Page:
Objectives: The relationship between the dose, volume, and concentration of local anesthetic and the quality and success of regional anesthesia remains unclear. Our aim was to test whether using 3 different volumes of the same local anesthetic dose influences the success rate of an axillary brachial plexus block with a multiple-injection technique in patients undergoing upper limb surgery.
Methods: One hundred sixty-five patients were prospectively randomized to 1 of 3 groups. Each group received an axillary block with mepivacaine 400 mg, diluted in 3 different volumes (20, 30, and 40 mL). Outcome measures recorded were the block success rate at 30 mins, sensory and motor onset times, and length of postoperative sensory and motor blockade.
Results: No difference was found in the rate of successful axillary plexus blocks determined when the 30-min follow-up ended among the 3 groups: 94% for 20-mL volume, 94% for 30-mL volume, and 98% for 40-mL volume. The median sensory and motor onset times of anesthesia did not differ. However, postoperative motor blockade and sensory analgesia lasted significantly longer in the patients receiving mepivacaine 400 mg diluted in a volume of 30 mL than in the other groups.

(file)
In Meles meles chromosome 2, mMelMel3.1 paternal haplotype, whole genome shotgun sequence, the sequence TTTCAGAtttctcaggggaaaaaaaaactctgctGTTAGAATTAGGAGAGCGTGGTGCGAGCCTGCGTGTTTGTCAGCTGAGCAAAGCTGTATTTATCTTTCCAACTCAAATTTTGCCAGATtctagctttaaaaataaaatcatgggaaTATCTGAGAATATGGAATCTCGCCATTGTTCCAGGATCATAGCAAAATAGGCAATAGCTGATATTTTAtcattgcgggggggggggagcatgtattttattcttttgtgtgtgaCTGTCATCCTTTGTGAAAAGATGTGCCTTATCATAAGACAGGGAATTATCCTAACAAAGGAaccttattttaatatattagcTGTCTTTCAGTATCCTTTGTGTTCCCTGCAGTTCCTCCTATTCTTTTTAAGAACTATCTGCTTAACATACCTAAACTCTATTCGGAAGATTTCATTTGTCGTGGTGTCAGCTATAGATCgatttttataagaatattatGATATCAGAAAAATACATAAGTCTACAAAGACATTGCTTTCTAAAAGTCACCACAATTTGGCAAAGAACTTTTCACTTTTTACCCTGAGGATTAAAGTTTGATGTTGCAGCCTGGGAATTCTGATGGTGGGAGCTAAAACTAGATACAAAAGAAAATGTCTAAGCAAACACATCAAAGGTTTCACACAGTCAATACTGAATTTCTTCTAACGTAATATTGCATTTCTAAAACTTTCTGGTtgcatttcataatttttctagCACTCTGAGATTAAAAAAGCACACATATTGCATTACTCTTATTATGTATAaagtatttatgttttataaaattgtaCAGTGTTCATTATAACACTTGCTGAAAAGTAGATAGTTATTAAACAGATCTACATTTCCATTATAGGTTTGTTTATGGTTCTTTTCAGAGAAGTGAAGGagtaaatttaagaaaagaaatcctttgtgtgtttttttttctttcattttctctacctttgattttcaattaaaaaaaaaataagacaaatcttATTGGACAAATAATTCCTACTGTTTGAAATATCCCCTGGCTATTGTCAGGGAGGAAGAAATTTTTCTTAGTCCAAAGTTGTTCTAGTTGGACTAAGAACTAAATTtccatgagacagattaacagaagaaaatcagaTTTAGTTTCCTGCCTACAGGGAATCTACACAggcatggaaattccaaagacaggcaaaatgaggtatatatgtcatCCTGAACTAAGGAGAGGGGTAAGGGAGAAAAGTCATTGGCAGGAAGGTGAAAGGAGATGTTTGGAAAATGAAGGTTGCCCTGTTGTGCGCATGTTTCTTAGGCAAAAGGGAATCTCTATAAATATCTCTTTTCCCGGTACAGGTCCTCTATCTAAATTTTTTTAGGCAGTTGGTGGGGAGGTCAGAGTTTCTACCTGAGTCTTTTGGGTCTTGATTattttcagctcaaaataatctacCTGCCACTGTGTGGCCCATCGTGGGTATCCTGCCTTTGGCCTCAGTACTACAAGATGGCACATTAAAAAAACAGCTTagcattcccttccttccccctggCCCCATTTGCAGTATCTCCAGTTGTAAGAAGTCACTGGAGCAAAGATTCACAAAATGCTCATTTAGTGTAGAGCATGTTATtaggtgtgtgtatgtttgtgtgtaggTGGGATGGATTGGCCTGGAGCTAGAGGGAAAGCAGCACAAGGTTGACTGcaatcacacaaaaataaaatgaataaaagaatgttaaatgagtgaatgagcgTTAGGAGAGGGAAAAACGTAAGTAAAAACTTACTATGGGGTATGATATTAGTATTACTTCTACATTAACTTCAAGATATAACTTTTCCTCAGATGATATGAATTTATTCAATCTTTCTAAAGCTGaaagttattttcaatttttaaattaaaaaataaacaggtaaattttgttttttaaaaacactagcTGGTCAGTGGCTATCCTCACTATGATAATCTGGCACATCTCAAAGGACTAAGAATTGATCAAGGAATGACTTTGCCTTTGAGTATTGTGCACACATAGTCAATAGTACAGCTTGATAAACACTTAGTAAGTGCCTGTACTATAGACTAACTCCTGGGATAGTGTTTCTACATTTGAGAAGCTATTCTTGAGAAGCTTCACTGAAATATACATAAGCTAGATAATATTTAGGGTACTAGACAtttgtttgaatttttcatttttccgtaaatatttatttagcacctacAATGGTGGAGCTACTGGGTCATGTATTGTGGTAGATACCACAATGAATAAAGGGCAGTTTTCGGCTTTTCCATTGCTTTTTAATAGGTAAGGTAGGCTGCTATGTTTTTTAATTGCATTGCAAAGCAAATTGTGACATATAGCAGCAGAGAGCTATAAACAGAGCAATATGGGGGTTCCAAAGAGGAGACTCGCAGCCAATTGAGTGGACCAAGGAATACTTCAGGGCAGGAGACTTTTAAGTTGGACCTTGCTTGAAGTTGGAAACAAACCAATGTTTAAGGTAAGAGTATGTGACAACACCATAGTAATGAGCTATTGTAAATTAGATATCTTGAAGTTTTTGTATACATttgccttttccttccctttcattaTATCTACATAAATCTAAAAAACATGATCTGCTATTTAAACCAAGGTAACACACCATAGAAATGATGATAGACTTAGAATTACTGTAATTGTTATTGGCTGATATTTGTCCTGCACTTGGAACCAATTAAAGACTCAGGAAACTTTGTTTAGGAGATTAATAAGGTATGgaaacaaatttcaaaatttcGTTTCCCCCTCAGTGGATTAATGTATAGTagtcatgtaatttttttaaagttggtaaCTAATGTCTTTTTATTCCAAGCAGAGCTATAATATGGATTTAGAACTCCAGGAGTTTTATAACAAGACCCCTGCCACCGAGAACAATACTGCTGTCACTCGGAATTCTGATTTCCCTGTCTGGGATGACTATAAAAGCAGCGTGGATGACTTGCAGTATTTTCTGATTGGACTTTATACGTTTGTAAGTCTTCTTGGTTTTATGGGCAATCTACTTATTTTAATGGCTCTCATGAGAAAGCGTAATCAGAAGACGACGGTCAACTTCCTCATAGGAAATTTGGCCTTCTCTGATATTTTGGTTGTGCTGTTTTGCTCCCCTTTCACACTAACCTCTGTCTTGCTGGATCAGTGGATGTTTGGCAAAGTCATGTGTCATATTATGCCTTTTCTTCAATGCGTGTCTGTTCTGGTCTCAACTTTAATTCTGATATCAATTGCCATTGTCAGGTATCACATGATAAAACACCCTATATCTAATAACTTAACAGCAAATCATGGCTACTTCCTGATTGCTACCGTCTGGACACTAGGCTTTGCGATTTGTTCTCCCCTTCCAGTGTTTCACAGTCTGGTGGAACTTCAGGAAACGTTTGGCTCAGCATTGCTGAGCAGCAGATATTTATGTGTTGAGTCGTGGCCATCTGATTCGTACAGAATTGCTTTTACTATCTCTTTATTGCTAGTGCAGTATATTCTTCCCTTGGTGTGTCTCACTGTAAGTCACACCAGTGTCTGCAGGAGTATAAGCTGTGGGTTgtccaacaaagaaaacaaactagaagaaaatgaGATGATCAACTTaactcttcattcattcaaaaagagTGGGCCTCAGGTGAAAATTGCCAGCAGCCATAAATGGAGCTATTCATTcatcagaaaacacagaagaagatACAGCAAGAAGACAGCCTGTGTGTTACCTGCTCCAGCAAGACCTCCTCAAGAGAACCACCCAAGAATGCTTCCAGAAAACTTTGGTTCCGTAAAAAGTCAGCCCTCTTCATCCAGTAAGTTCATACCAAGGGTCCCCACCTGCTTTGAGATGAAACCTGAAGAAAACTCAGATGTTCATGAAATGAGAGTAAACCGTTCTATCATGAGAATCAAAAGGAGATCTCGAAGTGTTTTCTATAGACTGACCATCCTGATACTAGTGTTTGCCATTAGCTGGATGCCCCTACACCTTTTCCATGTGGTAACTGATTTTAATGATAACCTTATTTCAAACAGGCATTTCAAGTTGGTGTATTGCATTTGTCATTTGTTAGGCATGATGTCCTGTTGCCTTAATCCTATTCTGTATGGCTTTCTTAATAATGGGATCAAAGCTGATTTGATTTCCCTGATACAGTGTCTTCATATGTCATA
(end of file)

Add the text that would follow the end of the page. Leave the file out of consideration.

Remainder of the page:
Conclusions: An axillary brachial plexus block induced with a multiple-injection technique with mepivacaine 400 mg yields a high success rate regardless of the volume of anesthetic injected.
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